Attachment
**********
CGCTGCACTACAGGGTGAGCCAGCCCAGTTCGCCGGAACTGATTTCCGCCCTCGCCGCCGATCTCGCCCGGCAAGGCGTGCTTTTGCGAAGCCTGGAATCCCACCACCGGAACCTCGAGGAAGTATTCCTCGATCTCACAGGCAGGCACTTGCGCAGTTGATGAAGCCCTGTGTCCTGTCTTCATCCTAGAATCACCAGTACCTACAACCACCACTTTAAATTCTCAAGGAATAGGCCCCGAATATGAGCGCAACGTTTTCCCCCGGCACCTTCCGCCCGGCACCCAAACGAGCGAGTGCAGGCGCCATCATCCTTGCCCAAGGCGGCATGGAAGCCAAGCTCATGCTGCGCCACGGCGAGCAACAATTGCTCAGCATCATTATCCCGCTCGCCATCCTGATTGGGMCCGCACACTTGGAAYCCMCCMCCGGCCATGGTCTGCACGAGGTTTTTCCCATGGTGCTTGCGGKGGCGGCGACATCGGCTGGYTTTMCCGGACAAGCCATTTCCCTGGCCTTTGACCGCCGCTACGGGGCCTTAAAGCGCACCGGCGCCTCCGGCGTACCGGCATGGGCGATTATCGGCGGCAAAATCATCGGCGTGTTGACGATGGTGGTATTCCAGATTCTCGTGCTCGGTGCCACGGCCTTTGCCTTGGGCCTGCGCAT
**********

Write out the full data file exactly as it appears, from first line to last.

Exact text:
CGCTGCACTACAGGGTGAGCCAGCCCAGTTCGCCGGAACTGATTTCCGCCCTCGCCGCCGATCTCGCCCGGCAAGGCGTGCTTTTGCGAAGCCTGGAATCCCACCACCGGAACCTCGAGGAAGTATTCCTCGATCTCACAGGCAGGCACTTGCGCAGTTGATGAAGCCCTGTGTCCTGTCTTCATCCTAGAATCACCAGTACCTACAACCACCACTTTAAATTCTCAAGGAATAGGCCCCGAATATGAGCGCAACGTTTTCCCCCGGCACCTTCCGCCCGGCACCCAAACGAGCGAGTGCAGGCGCCATCATCCTTGCCCAAGGCGGCATGGAAGCCAAGCTCATGCTGCGCCACGGCGAGCAACAATTGCTCAGCATCATTATCCCGCTCGCCATCCTGATTGGGMCCGCACACTTGGAAYCCMCCMCCGGCCATGGTCTGCACGAGGTTTTTCCCATGGTGCTTGCGGKGGCGGCGACATCGGCTGGYTTTMCCGGACAAGCCATTTCCCTGGCCTTTGACCGCCGCTACGGGGCCTTAAAGCGCACCGGCGCCTCCGGCGTACCGGCATGGGCGATTATCGGCGGCAAAATCATCGGCGTGTTGACGATGGTGGTATTCCAGATTCTCGTGCTCGGTGCCACGGCCTTTGCCTTGGGCCTGCGCAT